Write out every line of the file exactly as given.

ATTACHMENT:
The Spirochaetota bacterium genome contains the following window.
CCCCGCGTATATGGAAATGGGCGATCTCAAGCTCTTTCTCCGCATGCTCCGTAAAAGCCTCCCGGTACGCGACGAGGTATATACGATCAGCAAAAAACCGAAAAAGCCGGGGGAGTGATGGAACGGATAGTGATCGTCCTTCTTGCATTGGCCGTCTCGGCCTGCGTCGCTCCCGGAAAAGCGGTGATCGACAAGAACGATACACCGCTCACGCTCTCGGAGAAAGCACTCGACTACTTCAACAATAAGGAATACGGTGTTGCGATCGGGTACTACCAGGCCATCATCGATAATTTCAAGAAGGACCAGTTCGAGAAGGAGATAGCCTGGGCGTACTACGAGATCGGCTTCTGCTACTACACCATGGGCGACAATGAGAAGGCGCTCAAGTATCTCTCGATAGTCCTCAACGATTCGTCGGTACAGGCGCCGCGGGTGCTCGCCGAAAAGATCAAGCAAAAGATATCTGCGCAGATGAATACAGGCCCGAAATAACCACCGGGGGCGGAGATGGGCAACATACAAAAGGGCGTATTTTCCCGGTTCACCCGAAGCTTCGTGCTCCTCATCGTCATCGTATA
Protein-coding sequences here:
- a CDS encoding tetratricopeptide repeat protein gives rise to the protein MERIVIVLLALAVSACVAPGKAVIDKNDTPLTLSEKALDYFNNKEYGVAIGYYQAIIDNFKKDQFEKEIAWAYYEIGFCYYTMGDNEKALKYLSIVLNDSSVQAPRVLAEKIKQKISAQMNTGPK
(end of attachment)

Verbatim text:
The Spirochaetota bacterium genome contains the following window.
CCCCGCGTATATGGAAATGGGCGATCTCAAGCTCTTTCTCCGCATGCTCCGTAAAAGCCTCCCGGTACGCGACGAGGTATATACGATCAGCAAAAAACCGAAAAAGCCGGGGGAGTGATGGAACGGATAGTGATCGTCCTTCTTGCATTGGCCGTCTCGGCCTGCGTCGCTCCCGGAAAAGCGGTGATCGACAAGAACGATACACCGCTCACGCTCTCGGAGAAAGCACTCGACTACTTCAACAATAAGGAATACGGTGTTGCGATCGGGTACTACCAGGCCATCATCGATAATTTCAAGAAGGACCAGTTCGAGAAGGAGATAGCCTGGGCGTACTACGAGATCGGCTTCTGCTACTACACCATGGGCGACAATGAGAAGGCGCTCAAGTATCTCTCGATAGTCCTCAACGATTCGTCGGTACAGGCGCCGCGGGTGCTCGCCGAAAAGATCAAGCAAAAGATATCTGCGCAGATGAATACAGGCCCGAAATAACCACCGGGGGCGGAGATGGGCAACATACAAAAGGGCGTATTTTCCCGGTTCACCCGAAGCTTCGTGCTCCTCATCGTCATCGTATA
Protein-coding sequences here:
- a CDS encoding tetratricopeptide repeat protein gives rise to the protein MERIVIVLLALAVSACVAPGKAVIDKNDTPLTLSEKALDYFNNKEYGVAIGYYQAIIDNFKKDQFEKEIAWAYYEIGFCYYTMGDNEKALKYLSIVLNDSSVQAPRVLAEKIKQKISAQMNTGPK